those who are cold and not clothed.

45
(No Transcript)
46
(No Transcript)
47
Mothers Day Proclamation, 1870 Julia Ward Howe
  • Arise then...women of this day! Arise, all women
    who have hearts!
  • Say firmly "We will not have questions answered
    by irrelevant agencies, Our husbands will not
    come to us, reeking with carnage, For caresses
    and applause.

48
Mothers Day Proclamation, 1870 Julia Ward Howe
  • Our sons shall not be taken from us to
    unlearn All that we have been able to teach them
    of charity, mercy and patience.
  • From the bosom of a devastated Earth a voice
    goes up with Our own. It says "Disarm! Disarm!

49
Mothers Day Proclamation, 1870 Julia Ward Howe
  • Let women
  • promote the alliance of the different
    nationalities, The amicable settlement of
    international questions, The great and general
    interests of peace.

50
(No Transcript)
51
  • W Eugene Smiths Photos of Minimata Disease

52
(No Transcript)
53
(No Transcript)
54
(No Transcript)
55
(No Transcript)
56
  • More W Eugene Smith Photos

57
(No Transcript)
58
(No Transcript)
59
(No Transcript)
60
(No Transcript)
61
(No Transcript)
62
(No Transcript)
63
(No Transcript)
64
Sebastiao Salgado Photos
  • Gold Mining

65
(No Transcript)
66
(No Transcript)
67
(No Transcript)
68
(No Transcript)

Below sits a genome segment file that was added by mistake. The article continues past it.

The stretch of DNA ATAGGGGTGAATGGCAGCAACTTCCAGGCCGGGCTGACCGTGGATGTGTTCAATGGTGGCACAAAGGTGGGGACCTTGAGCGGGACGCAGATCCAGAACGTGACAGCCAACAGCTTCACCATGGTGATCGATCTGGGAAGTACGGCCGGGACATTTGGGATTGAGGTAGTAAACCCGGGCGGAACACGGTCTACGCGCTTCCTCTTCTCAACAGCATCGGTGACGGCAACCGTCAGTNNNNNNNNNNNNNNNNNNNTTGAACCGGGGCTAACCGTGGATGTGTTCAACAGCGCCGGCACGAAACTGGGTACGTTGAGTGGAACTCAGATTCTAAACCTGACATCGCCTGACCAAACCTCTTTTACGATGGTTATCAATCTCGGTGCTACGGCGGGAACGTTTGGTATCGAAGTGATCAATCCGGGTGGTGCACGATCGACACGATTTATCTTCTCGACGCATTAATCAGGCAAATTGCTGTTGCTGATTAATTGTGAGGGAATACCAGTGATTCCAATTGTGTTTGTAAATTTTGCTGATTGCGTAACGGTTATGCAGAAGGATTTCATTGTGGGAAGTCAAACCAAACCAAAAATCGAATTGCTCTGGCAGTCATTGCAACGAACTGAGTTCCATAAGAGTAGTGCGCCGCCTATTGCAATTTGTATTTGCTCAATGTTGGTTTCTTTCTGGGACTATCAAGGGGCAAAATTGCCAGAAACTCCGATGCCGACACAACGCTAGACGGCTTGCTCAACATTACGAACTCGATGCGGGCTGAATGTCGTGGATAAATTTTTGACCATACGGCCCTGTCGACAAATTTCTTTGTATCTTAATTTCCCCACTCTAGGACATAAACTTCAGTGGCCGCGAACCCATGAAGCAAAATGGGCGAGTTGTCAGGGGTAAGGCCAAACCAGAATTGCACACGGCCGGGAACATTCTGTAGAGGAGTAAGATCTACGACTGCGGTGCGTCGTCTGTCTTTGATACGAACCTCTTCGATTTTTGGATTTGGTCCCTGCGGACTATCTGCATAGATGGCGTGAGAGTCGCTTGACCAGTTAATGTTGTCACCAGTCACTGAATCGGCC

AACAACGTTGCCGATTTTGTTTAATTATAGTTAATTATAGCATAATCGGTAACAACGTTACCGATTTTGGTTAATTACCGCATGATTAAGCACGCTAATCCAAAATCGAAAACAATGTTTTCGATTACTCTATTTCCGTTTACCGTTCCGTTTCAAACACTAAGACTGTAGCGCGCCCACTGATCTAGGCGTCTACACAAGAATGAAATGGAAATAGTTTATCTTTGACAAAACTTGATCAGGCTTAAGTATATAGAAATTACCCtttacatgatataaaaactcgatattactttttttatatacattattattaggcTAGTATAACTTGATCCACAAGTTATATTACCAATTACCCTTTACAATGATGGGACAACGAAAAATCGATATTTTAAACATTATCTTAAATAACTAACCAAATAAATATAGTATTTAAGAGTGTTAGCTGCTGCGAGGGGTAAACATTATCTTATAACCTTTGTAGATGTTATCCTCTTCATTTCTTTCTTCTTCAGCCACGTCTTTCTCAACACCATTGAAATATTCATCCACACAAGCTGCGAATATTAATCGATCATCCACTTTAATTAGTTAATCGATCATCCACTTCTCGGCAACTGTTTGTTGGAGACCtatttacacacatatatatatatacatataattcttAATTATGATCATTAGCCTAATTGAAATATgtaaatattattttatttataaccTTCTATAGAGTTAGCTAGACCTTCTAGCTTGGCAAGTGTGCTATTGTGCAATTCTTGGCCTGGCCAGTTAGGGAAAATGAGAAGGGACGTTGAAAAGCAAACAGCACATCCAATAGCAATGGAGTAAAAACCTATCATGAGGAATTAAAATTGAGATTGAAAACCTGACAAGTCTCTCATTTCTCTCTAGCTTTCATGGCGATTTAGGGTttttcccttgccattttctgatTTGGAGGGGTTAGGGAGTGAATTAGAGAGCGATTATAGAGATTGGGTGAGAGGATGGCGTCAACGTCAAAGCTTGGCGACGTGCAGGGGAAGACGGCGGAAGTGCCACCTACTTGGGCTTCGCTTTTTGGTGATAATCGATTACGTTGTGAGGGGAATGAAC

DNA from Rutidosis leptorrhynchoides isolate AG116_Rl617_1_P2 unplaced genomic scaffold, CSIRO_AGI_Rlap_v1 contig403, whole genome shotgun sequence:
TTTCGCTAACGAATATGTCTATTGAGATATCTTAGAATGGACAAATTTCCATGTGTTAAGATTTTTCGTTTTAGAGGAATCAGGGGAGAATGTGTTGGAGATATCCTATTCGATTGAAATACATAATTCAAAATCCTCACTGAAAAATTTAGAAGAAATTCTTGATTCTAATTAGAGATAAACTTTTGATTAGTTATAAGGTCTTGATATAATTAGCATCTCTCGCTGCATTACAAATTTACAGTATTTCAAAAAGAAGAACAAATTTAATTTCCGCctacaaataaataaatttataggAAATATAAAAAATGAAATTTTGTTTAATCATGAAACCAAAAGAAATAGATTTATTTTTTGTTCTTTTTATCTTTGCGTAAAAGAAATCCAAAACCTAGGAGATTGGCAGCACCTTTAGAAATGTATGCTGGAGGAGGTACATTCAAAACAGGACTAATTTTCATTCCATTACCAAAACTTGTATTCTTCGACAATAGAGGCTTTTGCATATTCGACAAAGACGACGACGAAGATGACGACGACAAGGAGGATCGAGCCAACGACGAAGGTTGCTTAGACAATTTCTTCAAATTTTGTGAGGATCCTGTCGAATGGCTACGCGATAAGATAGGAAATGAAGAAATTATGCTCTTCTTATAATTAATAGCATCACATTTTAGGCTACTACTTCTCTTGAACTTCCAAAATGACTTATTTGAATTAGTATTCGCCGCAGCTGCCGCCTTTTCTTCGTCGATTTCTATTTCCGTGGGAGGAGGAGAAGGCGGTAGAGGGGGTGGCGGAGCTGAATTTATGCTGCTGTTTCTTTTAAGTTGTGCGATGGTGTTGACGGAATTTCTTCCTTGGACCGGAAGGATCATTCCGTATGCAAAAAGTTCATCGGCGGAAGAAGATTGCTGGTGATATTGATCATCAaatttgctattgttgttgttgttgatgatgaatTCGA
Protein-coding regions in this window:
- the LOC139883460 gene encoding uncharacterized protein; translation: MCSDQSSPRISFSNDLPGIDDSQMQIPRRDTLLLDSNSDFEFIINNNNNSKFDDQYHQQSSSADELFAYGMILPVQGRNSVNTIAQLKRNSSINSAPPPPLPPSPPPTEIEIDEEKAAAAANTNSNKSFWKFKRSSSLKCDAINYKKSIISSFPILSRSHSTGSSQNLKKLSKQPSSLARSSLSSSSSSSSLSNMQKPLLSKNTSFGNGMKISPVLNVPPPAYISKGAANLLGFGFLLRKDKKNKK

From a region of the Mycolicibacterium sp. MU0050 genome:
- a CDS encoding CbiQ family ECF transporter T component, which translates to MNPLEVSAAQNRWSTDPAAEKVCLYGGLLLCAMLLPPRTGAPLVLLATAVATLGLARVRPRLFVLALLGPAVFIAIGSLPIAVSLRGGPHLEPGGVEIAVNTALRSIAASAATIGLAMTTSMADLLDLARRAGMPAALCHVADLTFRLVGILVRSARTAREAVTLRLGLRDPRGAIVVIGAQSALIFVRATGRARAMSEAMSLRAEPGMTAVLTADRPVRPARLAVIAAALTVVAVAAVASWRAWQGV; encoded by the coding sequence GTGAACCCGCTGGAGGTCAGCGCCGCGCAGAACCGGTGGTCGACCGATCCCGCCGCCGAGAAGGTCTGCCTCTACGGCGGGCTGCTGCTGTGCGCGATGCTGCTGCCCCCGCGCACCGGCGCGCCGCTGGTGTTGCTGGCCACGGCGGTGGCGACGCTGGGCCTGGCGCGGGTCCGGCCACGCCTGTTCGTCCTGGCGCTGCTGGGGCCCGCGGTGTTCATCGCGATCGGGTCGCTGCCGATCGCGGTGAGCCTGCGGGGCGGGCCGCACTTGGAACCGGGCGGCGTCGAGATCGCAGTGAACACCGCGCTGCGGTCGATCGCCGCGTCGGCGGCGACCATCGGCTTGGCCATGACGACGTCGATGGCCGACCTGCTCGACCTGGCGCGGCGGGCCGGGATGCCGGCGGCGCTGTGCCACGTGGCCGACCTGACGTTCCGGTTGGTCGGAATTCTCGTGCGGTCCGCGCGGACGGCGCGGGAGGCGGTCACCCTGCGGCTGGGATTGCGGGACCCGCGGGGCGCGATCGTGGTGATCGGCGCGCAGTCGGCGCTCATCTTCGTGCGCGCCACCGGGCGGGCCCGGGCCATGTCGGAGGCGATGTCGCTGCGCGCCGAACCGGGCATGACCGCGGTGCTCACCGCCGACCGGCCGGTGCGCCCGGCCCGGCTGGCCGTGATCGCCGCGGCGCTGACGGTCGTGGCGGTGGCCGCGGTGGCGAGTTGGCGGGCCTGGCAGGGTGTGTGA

69
(No Transcript)
70
(No Transcript)
71
(No Transcript)
72
(No Transcript)
73
Suggestions
  • Use literary selections, photography, and art in
    courses and community work
  • Interdisciplinary education
  • Share stories with colleagues, patients/clients

74
Suggestions
  • Create dedicated reading and writing groups, art
    groups
  • Comedy
  • Encourage conferences
  • Read activist journals

75
First they came for the Jews by Pastor Niemoller
  • First they came for the Jews, and I did not
    speak up, for I was not a Jew.
  • Then they came for the communists, and I did not
    speak up for I was not a communist.
  • Then they came for the trade unionists, and I did
    not speak up, for I was not a trade unionist.
  • Then they came for me, and there was no one left
    to speak up for me.

76
Günter Grass
  • The first job of a citizen is to keep your mouth
    open.

77
Anita Roddick
  • "If you think you are too small to have an
    impact, try going to bed with a mosquito in your
    tent"

78
  • Public Health and Social Justice Website and Book
  • http//www.publichealthandsocialjustice.org
  • http//www.phsj.org
  • martindonohoe_at_phsj.org
About PowerShow.com